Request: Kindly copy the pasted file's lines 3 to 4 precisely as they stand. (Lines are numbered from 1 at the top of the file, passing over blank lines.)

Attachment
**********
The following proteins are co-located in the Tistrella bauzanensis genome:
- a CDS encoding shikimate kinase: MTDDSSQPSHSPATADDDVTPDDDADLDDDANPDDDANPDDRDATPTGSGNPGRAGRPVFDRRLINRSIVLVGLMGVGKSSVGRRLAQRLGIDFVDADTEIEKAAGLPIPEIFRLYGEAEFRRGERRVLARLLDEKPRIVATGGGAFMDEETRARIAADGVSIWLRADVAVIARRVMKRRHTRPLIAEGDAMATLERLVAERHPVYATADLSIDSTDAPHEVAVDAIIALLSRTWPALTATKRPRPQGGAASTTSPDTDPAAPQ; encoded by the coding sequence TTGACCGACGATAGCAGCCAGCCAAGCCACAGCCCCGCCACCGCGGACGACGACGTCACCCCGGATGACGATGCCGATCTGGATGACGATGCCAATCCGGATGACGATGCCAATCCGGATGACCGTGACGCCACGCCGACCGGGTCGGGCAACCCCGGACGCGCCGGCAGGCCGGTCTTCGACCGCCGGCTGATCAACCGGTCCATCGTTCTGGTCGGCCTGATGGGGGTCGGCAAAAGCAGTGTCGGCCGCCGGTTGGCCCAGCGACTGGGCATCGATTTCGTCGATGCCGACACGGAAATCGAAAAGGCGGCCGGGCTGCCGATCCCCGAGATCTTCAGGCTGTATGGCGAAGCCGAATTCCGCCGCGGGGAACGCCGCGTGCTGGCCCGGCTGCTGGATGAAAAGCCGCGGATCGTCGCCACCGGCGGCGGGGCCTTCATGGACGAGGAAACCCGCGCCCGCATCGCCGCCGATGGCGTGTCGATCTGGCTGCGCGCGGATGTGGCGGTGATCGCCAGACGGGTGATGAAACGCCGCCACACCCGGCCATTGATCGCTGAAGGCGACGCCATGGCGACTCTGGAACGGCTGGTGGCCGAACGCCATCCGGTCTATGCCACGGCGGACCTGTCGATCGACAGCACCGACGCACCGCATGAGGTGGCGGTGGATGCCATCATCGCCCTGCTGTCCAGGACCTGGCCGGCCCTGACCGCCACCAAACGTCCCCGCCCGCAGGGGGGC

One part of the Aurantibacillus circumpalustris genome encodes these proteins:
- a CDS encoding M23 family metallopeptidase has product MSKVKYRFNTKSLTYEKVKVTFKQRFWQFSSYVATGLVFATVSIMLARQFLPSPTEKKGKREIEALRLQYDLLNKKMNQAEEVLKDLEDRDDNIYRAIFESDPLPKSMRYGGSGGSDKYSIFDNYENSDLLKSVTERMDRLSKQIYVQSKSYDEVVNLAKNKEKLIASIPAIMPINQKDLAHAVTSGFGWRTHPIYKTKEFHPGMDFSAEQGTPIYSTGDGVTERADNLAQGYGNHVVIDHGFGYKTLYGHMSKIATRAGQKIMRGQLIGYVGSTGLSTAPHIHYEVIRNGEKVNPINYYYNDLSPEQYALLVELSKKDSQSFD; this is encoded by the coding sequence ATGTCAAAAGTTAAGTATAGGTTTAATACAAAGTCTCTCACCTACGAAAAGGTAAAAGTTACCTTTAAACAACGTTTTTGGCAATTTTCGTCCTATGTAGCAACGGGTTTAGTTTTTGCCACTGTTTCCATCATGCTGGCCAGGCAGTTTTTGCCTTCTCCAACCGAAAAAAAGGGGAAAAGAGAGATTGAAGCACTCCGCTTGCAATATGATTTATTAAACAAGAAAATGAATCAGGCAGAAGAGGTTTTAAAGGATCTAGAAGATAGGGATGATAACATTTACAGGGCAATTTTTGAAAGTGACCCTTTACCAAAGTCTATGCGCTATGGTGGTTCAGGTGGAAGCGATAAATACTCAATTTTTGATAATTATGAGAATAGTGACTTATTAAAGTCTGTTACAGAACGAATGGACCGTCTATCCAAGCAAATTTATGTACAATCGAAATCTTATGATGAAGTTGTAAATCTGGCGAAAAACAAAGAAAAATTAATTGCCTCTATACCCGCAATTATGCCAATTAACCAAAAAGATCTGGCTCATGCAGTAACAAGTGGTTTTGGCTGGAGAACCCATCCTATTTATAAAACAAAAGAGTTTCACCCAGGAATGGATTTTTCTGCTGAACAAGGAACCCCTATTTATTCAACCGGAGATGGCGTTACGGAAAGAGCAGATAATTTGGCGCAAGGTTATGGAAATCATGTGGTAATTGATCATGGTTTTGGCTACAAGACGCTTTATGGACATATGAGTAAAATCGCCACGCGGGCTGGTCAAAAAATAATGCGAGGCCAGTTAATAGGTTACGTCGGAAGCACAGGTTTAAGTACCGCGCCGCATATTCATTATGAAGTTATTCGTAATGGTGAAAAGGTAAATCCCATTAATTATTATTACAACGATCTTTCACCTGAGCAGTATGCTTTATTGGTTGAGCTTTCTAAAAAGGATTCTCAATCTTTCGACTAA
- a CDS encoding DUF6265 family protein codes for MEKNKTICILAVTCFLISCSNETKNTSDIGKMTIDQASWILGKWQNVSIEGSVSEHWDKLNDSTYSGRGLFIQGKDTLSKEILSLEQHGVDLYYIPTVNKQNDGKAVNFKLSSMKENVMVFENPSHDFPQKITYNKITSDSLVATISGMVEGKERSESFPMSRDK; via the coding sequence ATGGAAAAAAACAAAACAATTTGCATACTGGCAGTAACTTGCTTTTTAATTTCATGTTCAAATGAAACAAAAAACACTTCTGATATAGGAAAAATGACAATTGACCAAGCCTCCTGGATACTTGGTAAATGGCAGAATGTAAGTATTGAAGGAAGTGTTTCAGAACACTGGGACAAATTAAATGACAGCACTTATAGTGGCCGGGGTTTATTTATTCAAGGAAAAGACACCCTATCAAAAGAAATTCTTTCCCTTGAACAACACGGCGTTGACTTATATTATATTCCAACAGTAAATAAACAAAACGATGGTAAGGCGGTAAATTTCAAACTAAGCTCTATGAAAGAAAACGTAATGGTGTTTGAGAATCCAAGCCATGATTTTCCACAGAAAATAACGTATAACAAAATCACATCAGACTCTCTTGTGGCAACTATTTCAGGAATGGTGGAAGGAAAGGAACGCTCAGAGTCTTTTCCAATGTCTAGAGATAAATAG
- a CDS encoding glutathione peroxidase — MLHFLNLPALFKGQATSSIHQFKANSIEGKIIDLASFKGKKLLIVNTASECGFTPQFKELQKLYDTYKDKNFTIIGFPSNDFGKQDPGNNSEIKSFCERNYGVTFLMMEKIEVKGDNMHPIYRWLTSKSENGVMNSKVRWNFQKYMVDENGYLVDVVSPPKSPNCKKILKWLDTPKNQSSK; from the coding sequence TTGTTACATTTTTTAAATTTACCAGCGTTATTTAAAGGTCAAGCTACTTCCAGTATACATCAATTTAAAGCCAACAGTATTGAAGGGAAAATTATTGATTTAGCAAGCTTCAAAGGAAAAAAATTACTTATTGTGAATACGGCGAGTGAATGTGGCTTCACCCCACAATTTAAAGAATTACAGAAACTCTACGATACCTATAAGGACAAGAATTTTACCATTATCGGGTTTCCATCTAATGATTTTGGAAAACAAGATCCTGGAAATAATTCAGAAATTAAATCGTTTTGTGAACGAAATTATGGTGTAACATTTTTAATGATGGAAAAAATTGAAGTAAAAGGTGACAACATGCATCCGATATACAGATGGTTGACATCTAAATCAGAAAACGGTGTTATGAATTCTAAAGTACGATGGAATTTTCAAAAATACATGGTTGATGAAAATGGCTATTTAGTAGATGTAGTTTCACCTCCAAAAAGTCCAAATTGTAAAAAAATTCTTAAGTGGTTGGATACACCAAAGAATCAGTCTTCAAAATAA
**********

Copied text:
One part of the Aurantibacillus circumpalustris genome encodes these proteins:
- a CDS encoding M23 family metallopeptidase has product MSKVKYRFNTKSLTYEKVKVTFKQRFWQFSSYVATGLVFATVSIMLARQFLPSPTEKKGKREIEALRLQYDLLNKKMNQAEEVLKDLEDRDDNIYRAIFESDPLPKSMRYGGSGGSDKYSIFDNYENSDLLKSVTERMDRLSKQIYVQSKSYDEVVNLAKNKEKLIASIPAIMPINQKDLAHAVTSGFGWRTHPIYKTKEFHPGMDFSAEQGTPIYSTGDGVTERADNLAQGYGNHVVIDHGFGYKTLYGHMSKIATRAGQKIMRGQLIGYVGSTGLSTAPHIHYEVIRNGEKVNPINYYYNDLSPEQYALLVELSKKDSQSFD; this is encoded by the coding sequence ATGTCAAAAGTTAAGTATAGGTTTAATACAAAGTCTCTCACCTACGAAAAGGTAAAAGTTACCTTTAAACAACGTTTTTGGCAATTTTCGTCCTATGTAGCAACGGGTTTAGTTTTTGCCACTGTTTCCATCATGCTGGCCAGGCAGTTTTTGCCTTCTCCAACCGAAAAAAAGGGGAAAAGAGAGATTGAAGCACTCCGCTTGCAATATGATTTATTAAACAAGAAAATGAATCAGGCAGAAGAGGTTTTAAAGGATCTAGAAGATAGGGATGATAACATTTACAGGGCAATTTTTGAAAGTGACCCTTTACCAAAGTCTATGCGCTATGGTGGTTCAGGTGGAAGCGATAAATACTCAATTTTTGATAATTATGAGAATAGTGACTTATTAAAGTCTGTTACAGAACGAATGGACCGTCTATCCAAGCAAATTTATGTACAATCGAAATCTTATGATGAAGTTGTAAATCTGGCGAAAAACAAAGAAAAATTAATTGCCTCTATACCCGCAATTATGCCAATTAACCAAAAAGATCTGGCTCATGCAGTAACAAGTGGTTTTGGCTGGAGAACCCATCCTATTTATAAAACAAAAGAGTTTCACCCAGGAATGGATTTTTCTGCTGAACAAGGAACCCCTATTTATTCAACCGGAGATGGCGTTACGGAAAGAGCAGATAATTTGGCGCAAGGTTATGGAAATCATGTGGTAATTGATCATGGTTTTGGCTACAAGACGCTTTATGGACATATGAGTAAAATCGCCACGCGGGCTGGTCAAAAAATAATGCGAGGCCAGTTAATAGGTTACGTCGGAAGCACAGGTTTAAGTACCGCGCCGCATATTCATTATGAAGTTATTCGTAATGGTGAAAAGGTAAATCCCATTAATTATTATTACAACGATCTTTCACCTGAGCAGTATGCTTTATTGGTTGAGCTTTCTAAAAAGGATTCTCAATCTTTCGACTAA